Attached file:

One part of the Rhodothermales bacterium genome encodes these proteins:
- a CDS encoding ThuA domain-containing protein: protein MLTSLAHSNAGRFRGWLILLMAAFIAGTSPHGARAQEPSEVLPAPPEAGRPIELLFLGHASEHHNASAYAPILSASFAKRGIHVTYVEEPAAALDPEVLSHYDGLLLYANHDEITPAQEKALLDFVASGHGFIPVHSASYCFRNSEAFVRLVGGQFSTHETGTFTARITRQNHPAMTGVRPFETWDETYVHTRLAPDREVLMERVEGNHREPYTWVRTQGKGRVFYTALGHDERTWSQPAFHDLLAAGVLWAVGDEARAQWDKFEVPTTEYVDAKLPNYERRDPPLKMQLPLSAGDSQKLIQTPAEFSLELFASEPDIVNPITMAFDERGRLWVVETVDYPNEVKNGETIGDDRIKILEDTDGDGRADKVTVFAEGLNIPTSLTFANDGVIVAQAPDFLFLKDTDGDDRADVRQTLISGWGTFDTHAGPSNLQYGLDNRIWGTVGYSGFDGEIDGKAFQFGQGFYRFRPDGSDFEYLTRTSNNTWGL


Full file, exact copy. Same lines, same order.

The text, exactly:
One part of the Rhodothermales bacterium genome encodes these proteins:
- a CDS encoding ThuA domain-containing protein: protein MLTSLAHSNAGRFRGWLILLMAAFIAGTSPHGARAQEPSEVLPAPPEAGRPIELLFLGHASEHHNASAYAPILSASFAKRGIHVTYVEEPAAALDPEVLSHYDGLLLYANHDEITPAQEKALLDFVASGHGFIPVHSASYCFRNSEAFVRLVGGQFSTHETGTFTARITRQNHPAMTGVRPFETWDETYVHTRLAPDREVLMERVEGNHREPYTWVRTQGKGRVFYTALGHDERTWSQPAFHDLLAAGVLWAVGDEARAQWDKFEVPTTEYVDAKLPNYERRDPPLKMQLPLSAGDSQKLIQTPAEFSLELFASEPDIVNPITMAFDERGRLWVVETVDYPNEVKNGETIGDDRIKILEDTDGDGRADKVTVFAEGLNIPTSLTFANDGVIVAQAPDFLFLKDTDGDDRADVRQTLISGWGTFDTHAGPSNLQYGLDNRIWGTVGYSGFDGEIDGKAFQFGQGFYRFRPDGSDFEYLTRTSNNTWGL